Children with poorly controlled asthma: Randomized controlled trial of a home-based environmental control intervention

Arlene Manns Butz, Mary E. Bollinger, Jean Ogborn, Tricia Morphew, Shawna S Mudd, Joan E. Kub, Melissa H. Bellin, Cassia Lewis-Land, Kelli DePriest, Mona Tsoukleris

Research output: Contribution to journalArticle

Abstract

Background: Few trials have tested targeted environmental control (EC) interventions based on biomarkers of second hand smoke (SHS) exposure and allergen sensitization in reducing asthma emergency department (ED) visits in children with poorly controlled asthma. Methods: Overall, 222 children with poorly controlled asthma were randomized into a home-based EC intervention (INT) or control (CON) group and followed for ED visits over 12 months. All children received allergen-specific IgE serologic testing and SHS exposure biomarker testing to inform the EC intervention. Pharmacy data was examined for asthma medication fills. Cox proportional hazards and multivariate regression models were performed to examine factors associated with repeat ED visits. Results: There was no difference in increased risk of >1 ED visit at 12 months between INT and CON groups. Most children (75%) had moderate/severe persistent asthma. Over half (56%) had SHS exposure and 83% tested positive for >1 allergen sensitization. Among children without SHS exposure, the median time to first recurrent ED visit differed by group (CON: 195; INT: >365 days) after adjusting for child age, allergic sensitization, medication fills prior to baseline, controller medication use, and the interaction between group status and SHS exposure. Children who had positive allergic sensitizations, younger, had increased controller medication use and randomized to the CON group and had no SHS exposure had increased risk for a repeat ED visit over 12 months. Conclusions: In this study, a home-based EC intervention was not successful in reducing asthma ED revisits in children with poorly controlled asthma with SHS exposure. Allergic sensitization, young age, and increased controller medication use were important predictors of asthma ED visits.

Original languageEnglish (US)
JournalPediatric Pulmonology
DOIs
StateAccepted/In press - Jan 1 2019

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Tobacco Smoke Pollution
Hospital Emergency Service
Asthma
Randomized Controlled Trials
Allergens
Control Groups
Biomarkers
Immunoglobulin E

Keywords

  • allergic sensitization
  • asthma
  • emergency department
  • environmental control
  • second hand smoke (SHS) exposure

ASJC Scopus subject areas

  • Pediatrics, Perinatology, and Child Health
  • Pulmonary and Respiratory Medicine

Cite this

Children with poorly controlled asthma : Randomized controlled trial of a home-based environmental control intervention. / Butz, Arlene Manns; Bollinger, Mary E.; Ogborn, Jean; Morphew, Tricia; Mudd, Shawna S; Kub, Joan E.; Bellin, Melissa H.; Lewis-Land, Cassia; DePriest, Kelli; Tsoukleris, Mona.

In: Pediatric Pulmonology, 01.01.2019.

Research output: Contribution to journalArticle

Butz, Arlene Manns ; Bollinger, Mary E. ; Ogborn, Jean ; Morphew, Tricia ; Mudd, Shawna S ; Kub, Joan E. ; Bellin, Melissa H. ; Lewis-Land, Cassia ; DePriest, Kelli ; Tsoukleris, Mona. / Children with poorly controlled asthma : Randomized controlled trial of a home-based environmental control intervention. In: Pediatric Pulmonology. 2019.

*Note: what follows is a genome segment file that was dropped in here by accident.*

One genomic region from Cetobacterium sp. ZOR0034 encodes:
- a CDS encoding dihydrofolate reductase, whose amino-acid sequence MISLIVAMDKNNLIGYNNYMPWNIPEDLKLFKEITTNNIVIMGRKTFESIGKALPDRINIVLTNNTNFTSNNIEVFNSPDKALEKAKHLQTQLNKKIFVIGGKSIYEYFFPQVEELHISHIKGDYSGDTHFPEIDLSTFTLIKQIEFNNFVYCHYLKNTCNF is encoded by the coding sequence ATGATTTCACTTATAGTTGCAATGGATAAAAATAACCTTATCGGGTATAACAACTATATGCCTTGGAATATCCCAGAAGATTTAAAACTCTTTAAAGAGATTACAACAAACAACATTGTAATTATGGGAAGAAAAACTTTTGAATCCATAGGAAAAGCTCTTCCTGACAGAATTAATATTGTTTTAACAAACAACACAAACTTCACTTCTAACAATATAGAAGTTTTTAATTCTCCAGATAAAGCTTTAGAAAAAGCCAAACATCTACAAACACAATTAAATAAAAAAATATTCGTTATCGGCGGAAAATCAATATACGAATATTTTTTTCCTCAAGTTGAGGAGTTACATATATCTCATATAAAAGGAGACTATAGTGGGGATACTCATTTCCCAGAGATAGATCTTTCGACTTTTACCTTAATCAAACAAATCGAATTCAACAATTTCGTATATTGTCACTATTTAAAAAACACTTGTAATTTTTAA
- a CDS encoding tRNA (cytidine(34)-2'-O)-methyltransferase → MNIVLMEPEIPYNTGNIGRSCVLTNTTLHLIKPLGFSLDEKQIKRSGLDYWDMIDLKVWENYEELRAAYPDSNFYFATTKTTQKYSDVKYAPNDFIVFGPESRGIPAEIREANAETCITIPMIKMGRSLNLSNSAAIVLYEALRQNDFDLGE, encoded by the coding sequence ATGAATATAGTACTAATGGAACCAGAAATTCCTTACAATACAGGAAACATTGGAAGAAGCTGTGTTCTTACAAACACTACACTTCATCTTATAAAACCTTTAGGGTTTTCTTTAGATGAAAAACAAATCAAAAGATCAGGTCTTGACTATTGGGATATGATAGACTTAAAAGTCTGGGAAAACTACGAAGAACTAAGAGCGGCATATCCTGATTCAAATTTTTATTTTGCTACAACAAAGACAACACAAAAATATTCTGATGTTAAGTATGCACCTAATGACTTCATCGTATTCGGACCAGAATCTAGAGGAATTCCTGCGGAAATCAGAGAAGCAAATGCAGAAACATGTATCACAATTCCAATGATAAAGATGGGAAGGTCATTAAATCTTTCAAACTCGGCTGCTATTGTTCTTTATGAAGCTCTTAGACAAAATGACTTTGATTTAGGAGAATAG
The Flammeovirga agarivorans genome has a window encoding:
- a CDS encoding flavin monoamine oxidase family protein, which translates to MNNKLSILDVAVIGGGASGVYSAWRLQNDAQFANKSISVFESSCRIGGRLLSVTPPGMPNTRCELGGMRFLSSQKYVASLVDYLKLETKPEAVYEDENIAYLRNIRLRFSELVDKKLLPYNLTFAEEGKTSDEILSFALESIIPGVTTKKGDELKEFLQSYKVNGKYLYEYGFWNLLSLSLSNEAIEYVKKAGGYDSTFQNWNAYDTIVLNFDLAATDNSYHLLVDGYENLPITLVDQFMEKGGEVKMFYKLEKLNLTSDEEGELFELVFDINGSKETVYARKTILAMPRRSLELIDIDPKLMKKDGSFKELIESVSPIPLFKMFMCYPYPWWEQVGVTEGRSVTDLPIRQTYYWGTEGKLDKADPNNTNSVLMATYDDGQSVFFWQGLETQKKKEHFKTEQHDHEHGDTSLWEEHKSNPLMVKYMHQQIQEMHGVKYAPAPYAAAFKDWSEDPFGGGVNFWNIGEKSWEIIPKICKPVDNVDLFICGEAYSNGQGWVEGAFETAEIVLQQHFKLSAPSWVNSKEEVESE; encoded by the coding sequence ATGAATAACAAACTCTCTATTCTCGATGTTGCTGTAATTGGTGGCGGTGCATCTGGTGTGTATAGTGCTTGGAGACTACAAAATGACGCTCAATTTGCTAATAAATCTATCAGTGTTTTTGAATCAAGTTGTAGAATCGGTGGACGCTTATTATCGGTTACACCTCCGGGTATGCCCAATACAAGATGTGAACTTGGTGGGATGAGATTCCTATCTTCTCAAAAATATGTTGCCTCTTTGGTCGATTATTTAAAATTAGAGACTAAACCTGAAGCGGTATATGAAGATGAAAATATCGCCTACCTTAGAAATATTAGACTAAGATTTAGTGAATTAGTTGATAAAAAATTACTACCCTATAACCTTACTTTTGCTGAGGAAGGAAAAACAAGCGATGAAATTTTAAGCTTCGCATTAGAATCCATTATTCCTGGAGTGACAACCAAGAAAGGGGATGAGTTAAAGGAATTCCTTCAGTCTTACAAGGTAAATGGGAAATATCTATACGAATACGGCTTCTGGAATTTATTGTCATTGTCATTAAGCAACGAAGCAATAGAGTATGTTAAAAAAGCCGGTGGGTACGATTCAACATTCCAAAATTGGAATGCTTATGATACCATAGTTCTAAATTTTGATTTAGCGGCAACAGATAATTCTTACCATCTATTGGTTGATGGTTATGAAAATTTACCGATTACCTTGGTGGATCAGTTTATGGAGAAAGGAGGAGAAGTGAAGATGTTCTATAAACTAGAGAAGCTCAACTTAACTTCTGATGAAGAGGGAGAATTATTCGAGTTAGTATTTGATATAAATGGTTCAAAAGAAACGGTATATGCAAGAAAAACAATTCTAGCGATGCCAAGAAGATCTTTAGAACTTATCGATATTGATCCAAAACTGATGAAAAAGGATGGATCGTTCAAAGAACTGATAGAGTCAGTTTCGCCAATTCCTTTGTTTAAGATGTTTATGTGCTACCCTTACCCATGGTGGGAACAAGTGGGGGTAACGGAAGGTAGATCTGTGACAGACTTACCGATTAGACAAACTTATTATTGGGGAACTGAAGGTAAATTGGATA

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abstract = "Background: Few trials have tested targeted environmental control (EC) interventions based on biomarkers of second hand smoke (SHS) exposure and allergen sensitization in reducing asthma emergency department (ED) visits in children with poorly controlled asthma. Methods: Overall, 222 children with poorly controlled asthma were randomized into a home-based EC intervention (INT) or control (CON) group and followed for ED visits over 12 months. All children received allergen-specific IgE serologic testing and SHS exposure biomarker testing to inform the EC intervention. Pharmacy data was examined for asthma medication fills. Cox proportional hazards and multivariate regression models were performed to examine factors associated with repeat ED visits. Results: There was no difference in increased risk of >1 ED visit at 12 months between INT and CON groups. Most children (75{\%}) had moderate/severe persistent asthma. Over half (56{\%}) had SHS exposure and 83{\%} tested positive for >1 allergen sensitization. Among children without SHS exposure, the median time to first recurrent ED visit differed by group (CON: 195; INT: >365 days) after adjusting for child age, allergic sensitization, medication fills prior to baseline, controller medication use, and the interaction between group status and SHS exposure. Children who had positive allergic sensitizations, younger, had increased controller medication use and randomized to the CON group and had no SHS exposure had increased risk for a repeat ED visit over 12 months. Conclusions: In this study, a home-based EC intervention was not successful in reducing asthma ED revisits in children with poorly controlled asthma with SHS exposure. Allergic sensitization, young age, and increased controller medication use were important predictors of asthma ED visits.",
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AU - Mudd, Shawna S

AU - Kub, Joan E.

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